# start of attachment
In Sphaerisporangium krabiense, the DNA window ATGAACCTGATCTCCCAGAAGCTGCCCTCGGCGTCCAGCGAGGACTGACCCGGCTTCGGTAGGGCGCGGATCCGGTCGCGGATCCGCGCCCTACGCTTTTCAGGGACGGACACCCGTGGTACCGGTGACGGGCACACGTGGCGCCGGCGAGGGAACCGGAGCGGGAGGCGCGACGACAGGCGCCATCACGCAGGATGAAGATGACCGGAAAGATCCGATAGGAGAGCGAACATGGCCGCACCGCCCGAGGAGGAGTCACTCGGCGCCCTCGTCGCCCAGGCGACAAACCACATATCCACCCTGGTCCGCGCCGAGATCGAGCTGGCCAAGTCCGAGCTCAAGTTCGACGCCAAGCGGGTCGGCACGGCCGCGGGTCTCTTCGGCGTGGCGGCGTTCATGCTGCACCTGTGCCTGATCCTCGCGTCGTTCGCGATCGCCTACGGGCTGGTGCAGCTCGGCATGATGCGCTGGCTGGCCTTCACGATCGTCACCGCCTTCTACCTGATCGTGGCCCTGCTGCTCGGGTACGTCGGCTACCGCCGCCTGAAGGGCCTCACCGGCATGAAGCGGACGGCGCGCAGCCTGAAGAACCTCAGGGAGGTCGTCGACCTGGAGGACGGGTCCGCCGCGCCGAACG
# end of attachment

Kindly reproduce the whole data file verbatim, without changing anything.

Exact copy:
In Sphaerisporangium krabiense, the DNA window ATGAACCTGATCTCCCAGAAGCTGCCCTCGGCGTCCAGCGAGGACTGACCCGGCTTCGGTAGGGCGCGGATCCGGTCGCGGATCCGCGCCCTACGCTTTTCAGGGACGGACACCCGTGGTACCGGTGACGGGCACACGTGGCGCCGGCGAGGGAACCGGAGCGGGAGGCGCGACGACAGGCGCCATCACGCAGGATGAAGATGACCGGAAAGATCCGATAGGAGAGCGAACATGGCCGCACCGCCCGAGGAGGAGTCACTCGGCGCCCTCGTCGCCCAGGCGACAAACCACATATCCACCCTGGTCCGCGCCGAGATCGAGCTGGCCAAGTCCGAGCTCAAGTTCGACGCCAAGCGGGTCGGCACGGCCGCGGGTCTCTTCGGCGTGGCGGCGTTCATGCTGCACCTGTGCCTGATCCTCGCGTCGTTCGCGATCGCCTACGGGCTGGTGCAGCTCGGCATGATGCGCTGGCTGGCCTTCACGATCGTCACCGCCTTCTACCTGATCGTGGCCCTGCTGCTCGGGTACGTCGGCTACCGCCGCCTGAAGGGCCTCACCGGCATGAAGCGGACGGCGCGCAGCCTGAAGAACCTCAGGGAGGTCGTCGACCTGGAGGACGGGTCCGCCGCGCCGAACG